I have codependent tendencies. I began to realize this about myself a few years back, but I think I came to a greater understanding of what it means to be codependent this past March when everything really began to spin out of control. In addition to my codependent nature, I have always maintained the aforementioned bank of things as my reference points. When I would experience stress in its various forms, I could always go back to this list and find an, albeit, temporary grounding of sorts. This list included a myriad of things, from certain foods, to activities to items. My living space was usually a significant one. If everything crashed around me, I could come back to my home (wherever that may have been-the last 4 years have involved a lot of moving around) and re-charge. Similarly, I would schedule in lots of physical activity as a means to bring me back to myself. For a period of about 6 years, I would religiously set my alarm and wake up at 4.30 most mornings, to get a good hour long run in before the day began. The feeling that I would experience after finishing a run was incredible. In spite of the early alarm and wake up time, I would collect enough energy from that hour of running to keep my spirits and mood high for the majority of the day. I’ve always been a bit of a homebody, so I easily took to more quiet and contemplative activities like knitting and cross-stitch, and I adored sitting and listening to podcasts and CBC Radio One. All of these activities brought me comfort. They may not have been the most exciting or challenging ways to pass the time, but they all allowed me the chance to find my centre again.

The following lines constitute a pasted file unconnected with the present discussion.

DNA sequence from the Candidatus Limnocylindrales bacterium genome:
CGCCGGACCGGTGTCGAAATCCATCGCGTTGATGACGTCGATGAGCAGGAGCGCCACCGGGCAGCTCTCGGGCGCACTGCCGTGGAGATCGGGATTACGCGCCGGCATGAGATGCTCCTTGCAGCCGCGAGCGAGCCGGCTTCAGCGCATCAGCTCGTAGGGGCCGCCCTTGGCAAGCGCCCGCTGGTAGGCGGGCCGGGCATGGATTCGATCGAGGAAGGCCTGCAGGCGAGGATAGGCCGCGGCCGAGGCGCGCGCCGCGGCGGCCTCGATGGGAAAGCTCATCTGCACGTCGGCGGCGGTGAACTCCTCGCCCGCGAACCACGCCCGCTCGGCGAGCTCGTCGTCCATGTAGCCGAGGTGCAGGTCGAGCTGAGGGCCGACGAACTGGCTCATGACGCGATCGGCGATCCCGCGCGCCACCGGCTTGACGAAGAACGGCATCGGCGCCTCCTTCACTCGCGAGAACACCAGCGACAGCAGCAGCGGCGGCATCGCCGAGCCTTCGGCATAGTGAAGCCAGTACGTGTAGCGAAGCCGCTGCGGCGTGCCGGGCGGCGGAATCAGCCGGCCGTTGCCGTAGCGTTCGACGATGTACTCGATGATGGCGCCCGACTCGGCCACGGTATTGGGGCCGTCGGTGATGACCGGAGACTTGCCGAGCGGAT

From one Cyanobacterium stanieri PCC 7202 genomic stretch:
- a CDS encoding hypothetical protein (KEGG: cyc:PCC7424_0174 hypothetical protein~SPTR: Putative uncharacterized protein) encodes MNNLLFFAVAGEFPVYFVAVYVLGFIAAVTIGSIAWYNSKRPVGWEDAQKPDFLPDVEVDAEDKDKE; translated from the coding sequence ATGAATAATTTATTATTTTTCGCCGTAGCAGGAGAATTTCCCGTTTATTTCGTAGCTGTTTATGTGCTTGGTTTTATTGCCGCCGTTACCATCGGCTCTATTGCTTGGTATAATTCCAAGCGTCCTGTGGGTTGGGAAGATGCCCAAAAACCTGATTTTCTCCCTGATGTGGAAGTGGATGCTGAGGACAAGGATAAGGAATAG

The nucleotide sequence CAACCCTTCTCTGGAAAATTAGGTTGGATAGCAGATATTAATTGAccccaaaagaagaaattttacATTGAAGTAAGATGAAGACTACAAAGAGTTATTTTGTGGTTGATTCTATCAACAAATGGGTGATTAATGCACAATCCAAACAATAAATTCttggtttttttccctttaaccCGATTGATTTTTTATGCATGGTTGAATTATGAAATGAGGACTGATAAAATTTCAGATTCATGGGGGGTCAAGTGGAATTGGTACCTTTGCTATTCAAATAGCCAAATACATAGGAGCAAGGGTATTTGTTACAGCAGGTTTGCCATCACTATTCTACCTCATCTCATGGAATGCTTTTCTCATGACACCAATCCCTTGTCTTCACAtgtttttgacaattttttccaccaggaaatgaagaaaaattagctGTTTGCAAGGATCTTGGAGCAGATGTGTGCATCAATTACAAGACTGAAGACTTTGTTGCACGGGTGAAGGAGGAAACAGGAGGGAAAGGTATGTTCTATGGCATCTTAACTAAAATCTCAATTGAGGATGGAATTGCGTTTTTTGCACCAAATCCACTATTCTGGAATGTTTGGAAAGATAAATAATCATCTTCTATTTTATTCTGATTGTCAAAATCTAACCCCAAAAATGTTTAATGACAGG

What happened then, in the weeks following early March of this year was unsettling, although for the sake of honesty, I will admit that this unsettled feeling actually stretched much farther back than March-I had just been ignoring it. As I found myself wandering around in a fog, I began to realize that all of my reference points had gradually been rendered ineffective. I would come back to the house that I fell in love with, with all of its charm, and feel as though it wasn’t my home. I would go out for a run, but instead of looking forward to it, and feeling invincible upon my return, I would slog my way through my usual 8 kilometre trek, and experience sluggishness and grogginess, fighting off the urge to take a nap at 10 in the morning. My excitement for simple things like a really good sandwich or pancakes for breakfast had all but disappeared. I listened to my subscribed podcasts. Nothing. I would pick up the cross-stitch pattern I had been working on, but would end up staring blankly out the window. I would listen to music; I would re-arrange the furniture; I would attempt to watch shows or movies that I used to love; I would pep talk myself; I would continue to go through the motions of my reference points but nothing happened. No joy. No focus. No happiness. What remained was an incredibly uncomfortable void. I felt as though all of my go-to’s had left me. I remember asking a few friends if what I was experiencing was a mid-life crisis. I also seriously started to consider the possibility that I was suffering from depression.